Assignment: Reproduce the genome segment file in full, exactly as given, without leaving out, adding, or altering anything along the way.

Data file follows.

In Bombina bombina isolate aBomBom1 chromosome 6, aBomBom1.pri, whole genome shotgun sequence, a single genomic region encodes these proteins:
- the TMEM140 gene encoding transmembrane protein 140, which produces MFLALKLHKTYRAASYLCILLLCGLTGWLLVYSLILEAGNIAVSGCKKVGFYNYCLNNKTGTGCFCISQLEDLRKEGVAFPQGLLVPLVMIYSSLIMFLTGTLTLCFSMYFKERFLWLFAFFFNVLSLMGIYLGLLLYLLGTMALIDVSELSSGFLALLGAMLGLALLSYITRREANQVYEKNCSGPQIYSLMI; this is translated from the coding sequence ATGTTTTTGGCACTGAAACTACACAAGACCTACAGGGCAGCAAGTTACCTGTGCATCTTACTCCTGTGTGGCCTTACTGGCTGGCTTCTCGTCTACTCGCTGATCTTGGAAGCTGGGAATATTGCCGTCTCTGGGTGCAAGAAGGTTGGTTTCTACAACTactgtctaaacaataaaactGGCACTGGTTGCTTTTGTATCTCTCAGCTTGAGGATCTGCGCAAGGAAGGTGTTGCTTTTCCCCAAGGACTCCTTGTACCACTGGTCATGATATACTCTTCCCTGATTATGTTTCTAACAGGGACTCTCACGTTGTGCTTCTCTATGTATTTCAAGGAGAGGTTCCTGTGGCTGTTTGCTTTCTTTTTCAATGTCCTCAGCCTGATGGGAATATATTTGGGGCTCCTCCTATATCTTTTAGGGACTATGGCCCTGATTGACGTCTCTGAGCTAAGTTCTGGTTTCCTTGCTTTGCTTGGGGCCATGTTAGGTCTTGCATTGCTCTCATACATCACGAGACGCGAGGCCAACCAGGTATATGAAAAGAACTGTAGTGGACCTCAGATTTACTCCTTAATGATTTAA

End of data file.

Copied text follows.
In Bombina bombina isolate aBomBom1 chromosome 6, aBomBom1.pri, whole genome shotgun sequence, a single genomic region encodes these proteins:
- the TMEM140 gene encoding transmembrane protein 140, which produces MFLALKLHKTYRAASYLCILLLCGLTGWLLVYSLILEAGNIAVSGCKKVGFYNYCLNNKTGTGCFCISQLEDLRKEGVAFPQGLLVPLVMIYSSLIMFLTGTLTLCFSMYFKERFLWLFAFFFNVLSLMGIYLGLLLYLLGTMALIDVSELSSGFLALLGAMLGLALLSYITRREANQVYEKNCSGPQIYSLMI; this is translated from the coding sequence ATGTTTTTGGCACTGAAACTACACAAGACCTACAGGGCAGCAAGTTACCTGTGCATCTTACTCCTGTGTGGCCTTACTGGCTGGCTTCTCGTCTACTCGCTGATCTTGGAAGCTGGGAATATTGCCGTCTCTGGGTGCAAGAAGGTTGGTTTCTACAACTactgtctaaacaataaaactGGCACTGGTTGCTTTTGTATCTCTCAGCTTGAGGATCTGCGCAAGGAAGGTGTTGCTTTTCCCCAAGGACTCCTTGTACCACTGGTCATGATATACTCTTCCCTGATTATGTTTCTAACAGGGACTCTCACGTTGTGCTTCTCTATGTATTTCAAGGAGAGGTTCCTGTGGCTGTTTGCTTTCTTTTTCAATGTCCTCAGCCTGATGGGAATATATTTGGGGCTCCTCCTATATCTTTTAGGGACTATGGCCCTGATTGACGTCTCTGAGCTAAGTTCTGGTTTCCTTGCTTTGCTTGGGGCCATGTTAGGTCTTGCATTGCTCTCATACATCACGAGACGCGAGGCCAACCAGGTATATGAAAAGAACTGTAGTGGACCTCAGATTTACTCCTTAATGATTTAA